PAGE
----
From Longman Dictionary of Contemporary Englishstrainstrain1 /streɪn/ ●●○ W3 noun 1 worry [countable, uncountable]WORRIED worry that is caused by having to deal with a problem or work too hard over a long period of time → stress I couldn’t look after him anymore; the strain was too much for me. Did you find the job a strain? the stresses and strains of police lifestrain for The trial has been a terrible strain for both of us.strain on It’s quite a strain on me when he’s drinking heavily.put/place a strain on somebody The long working hours put a severe strain on employees.under (a) strain I know you’ve been under a lot of strain lately.crack/collapse/buckle etc under the strain (=become unable to deal with a problem or work) I could see that she was beginning to crack under the strain.2 difficulty [countable, uncountable]PROBLEM a difficulty or problem that is caused when a person, relationship, organization, or system has too much to do or too many problems to deal withstrain on The dry summer has further increased the strain on water resources.put/place (a) strain on something The flu epidemic has put a huge strain on the health service.strain in The attack has led to strains in the relationship between the two countries.under (a) strain His marriage was under strain.break/crack/collapse etc under the strain The party split under the strain.3 force [uncountable]HPPUSHPULL a situation in which something is being pulled or pushed, or is holding weight, and so might break or become damagedstrain on The strain on the cables supporting the bridge is enormous.put/place (a) strain on something Some of these exercises put too much strain on the back muscles. These four posts take the strain of the whole structure.break/snap/collapse etc under the strain The rope snapped under the strain.4 injury [countable, uncountable]MIINJURE an injury to a muscle or part of your body that is caused by using it too much Long hours working at a computer can cause eye strain. The goalkeeper is still out of action with a knee strain.► see thesaurus at injury5 plant/animal [countable]HBTYPE a type of animal, plant, or diseasestrain of different strains of wheat a new strain of the flu virus 6 quality [singular]CHARACTER/PERSONALITY a particular quality which people have, especially one that is passed from parents to childrenstrain of There’s a strain of madness in his family.7 way of saying something [singular] formalMEANING an amount of a feeling that you can see in the way someone speaks, writes, paints etc a strain of bitterness in Young’s later work8 → strains of somethingCOLLOCATIONS – Meanings 1 & 2adjectivesgreat/considerable/severe strainThe country’s health system is under great strain.a terrible strainIt’s been a terrible strain.an intolerable strain (=too great to bear)The cost of these wars put an intolerable strain on the economy.undue strain (=too much strain)How much can you invest without putting any undue strain on your finances?emotional strainShe has been suffering from considerable emotional strain.financial strainThis welfare program has eased the financial strain of raising children alone.verbsput/place (a) strain on somebody/somethingLiving with my parents put quite a strain on our marriage.crack/collapse/buckle etc under the strain (=become unable to continue normally because of the strain)They are worried that the court system might collapse under the strain.ease the strain (=make it less)You can do much to ease the strain of the situation for her.phrasesbe under (a) strainClaudia could see that he was under considerable strain.stresses and strainsHolidays help people to cope with the stresses and strains of life.
Examples from the Corpusstrain• The rope is capable of bearing a strain of three tons.• The company wanted 110% commitment, and that put a strain on our marriage.• Some had been finding work a strain and early retirement came as a relief.• a back strain• A pure-bred strain of barley is required in the production of this whisky.• Both of the positive control strains adhered strongly to HEp-2 cells.• The legal fight has been an enormous strain on my wife.• As she describes the irritating eye strain, Estrada laughs self consciously.• eye strain• Argyle player-manager Shilton ruled himself out of the hiding-to-nothing trip with a groin strain.• A particularly hardy strain of the virus can make you ill for over a week.• Such efforts put heavy strains on the financial and human resources of the organization.• They also needed to determine the genetic sequence of the virus so that they could compare it with known herpes strains.• She had a busy week, and she's under a lot of strain at the moment.• Asthma / bronchitis claims jump 75 %; sprains / strains are 34. 6 % higher.• He had trouble handling the strain of raising eight kids.• He could see the strain in her face as she told him what she was going through.• The strain of managing such a huge company became too much for Anita.• The strain was beginning to show in their friendship.• He is putting his body under unbelievable strain, which is fine when he is 26.find ... strain• Others have found similar strains only in repeated samples from the same individual.• Even Lancaster found his patience strained when Douglas told him how to play his part.• She did not find Flora any strain either.• She found she was straining her ears for the musical clang of the town church bells.put/place (a) strain on something• The waiting also puts a strain on parents.• Lack of stock control Goods which can not be quickly used or sold but put strains on cash flow.• One neck exercise could damage the top of the spine while straight leg sit-ups could put strain on the back.• And the demand for vaccine has started to put a strain on supplies.• The problem is the vigorous shaking of the trunk puts a strain on the roots.• So I was there until Sean was seventeen months, which put a strain on all of us, I think.• Occupational therapists also can modify items to make it possible to use them without placing a strain on arthritic joints.put/place (a) strain on something• The waiting also puts a strain on parents.• Lack of stock control Goods which can not be quickly used or sold but put strains on cash flow.• One neck exercise could damage the top of the spine while straight leg sit-ups could put strain on the back.• And the demand for vaccine has started to put a strain on supplies.• The problem is the vigorous shaking of the trunk puts a strain on the roots.• So I was there until Sean was seventeen months, which put a strain on all of us, I think.• Occupational therapists also can modify items to make it possible to use them without placing a strain on arthritic joints.strain of• a deadly strain of influenza• There is a strong strain of nationalism in the country.• Through the window we could hear the strains of Mozart.strainstrain2 ●●○ verb 1 injure [transitive]MIINJURE to injure a muscle or part of your body by using it too much or making it work too hard I’ve strained a muscle in my leg. You’ll strain your eyes trying to read in this light.► see thesaurus at hurt2 effort [intransitive, transitive]TRY TO DO OR GET something to try very hard to do something using all your strength or abilitystrain (something) to do something She was straining to keep her head above the water.strain for Bill choked and gasped, straining for air.strain your ears/eyes (=try very hard to hear or see) I strained my ears, listening for any sound in the silence of the cave.3 liquid [transitive]DFC to separate solid things from a liquid by pouring the mixture through something with very small holes in it → sieve She strained the pasta.4 difficulty [transitive]FORCE somebody TO DO something to cause difficulties for something by making too much work or too many problems which it cannot deal with easily The increased costs will certainly strain our finances. The incident has strained relations between the two countries. I felt that my patience was being strained to the limit.5 pull/push [intransitive]PUSHPULL to pull hard at something or push hard against somethingstrain against Buddy’s huge gut strained against the buttons on his shirt.strain at a dog straining at its lead 6 → strain every nerve7 → be straining at the leash8 → not strain yourself→ See Verb table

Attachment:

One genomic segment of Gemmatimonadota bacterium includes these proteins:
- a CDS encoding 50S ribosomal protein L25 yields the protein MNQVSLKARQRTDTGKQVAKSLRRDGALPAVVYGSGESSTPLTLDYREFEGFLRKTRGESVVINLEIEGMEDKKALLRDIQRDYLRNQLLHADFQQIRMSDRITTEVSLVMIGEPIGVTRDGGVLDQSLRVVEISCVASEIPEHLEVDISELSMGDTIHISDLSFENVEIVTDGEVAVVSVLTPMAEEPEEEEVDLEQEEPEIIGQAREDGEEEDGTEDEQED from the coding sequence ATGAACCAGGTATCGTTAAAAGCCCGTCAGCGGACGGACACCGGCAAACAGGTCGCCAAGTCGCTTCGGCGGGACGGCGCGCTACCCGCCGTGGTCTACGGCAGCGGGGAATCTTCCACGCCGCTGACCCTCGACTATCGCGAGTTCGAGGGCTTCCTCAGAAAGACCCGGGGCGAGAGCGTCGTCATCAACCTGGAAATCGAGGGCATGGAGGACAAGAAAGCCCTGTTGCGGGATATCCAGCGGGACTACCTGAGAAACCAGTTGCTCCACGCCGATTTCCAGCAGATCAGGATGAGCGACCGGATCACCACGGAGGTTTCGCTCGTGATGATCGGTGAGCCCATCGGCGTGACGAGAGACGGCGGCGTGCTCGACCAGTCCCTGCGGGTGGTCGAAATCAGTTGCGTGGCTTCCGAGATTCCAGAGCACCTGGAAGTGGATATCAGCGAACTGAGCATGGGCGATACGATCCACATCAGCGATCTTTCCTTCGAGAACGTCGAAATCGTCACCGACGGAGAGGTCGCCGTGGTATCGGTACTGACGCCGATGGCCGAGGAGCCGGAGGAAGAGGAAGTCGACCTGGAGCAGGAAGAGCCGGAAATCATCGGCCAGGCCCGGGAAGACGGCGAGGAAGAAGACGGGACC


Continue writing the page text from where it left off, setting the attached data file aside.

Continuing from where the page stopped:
Examples from the Corpusstrain• Sometimes he strained his head up towards the ceiling and his mouth moved as if he were trying to shout orders.• James strained his right knee playing football.• Righthander Robert Person was scheduled to start, but a strained left hamstring sustained over the weekend could delay his spring debut.• She carries a small but distinct belly, which is straining the red material of the skirt.• Strain the sauce through a sieve.• Repairs to the roof have severely strained the school's budget.• His frightened eyes widened, straining to live.strain your ears/eyes• He stood tensed, straining his ears.• She spoke softly, directing her remarks exclusively at Karelius and Moreau, so that the others were obliged to strain their ears.• She strained her ears but could hear nothing.• Don't strain your eyes by putting up with poor lighting.• We crowded round the table, straining our ears for the magic sounds, while Robert adjusted the cat's whisker.• She strained her eyes, searching, but today she could not persuade herself that there were any seals out there.• As we talked, we stopped once in a while and strained our ears to hear.• I strained my eyes to see their faces, my ears to catch their whispered voices.strain against• Spectators strained against the barriers to get a closer look.Origin strain1 1. (1500-1600) → STRAIN22. Old English streon “gain” strain2 (1300-1400) Old French estraindre, from Latin stringere; → STRINGENT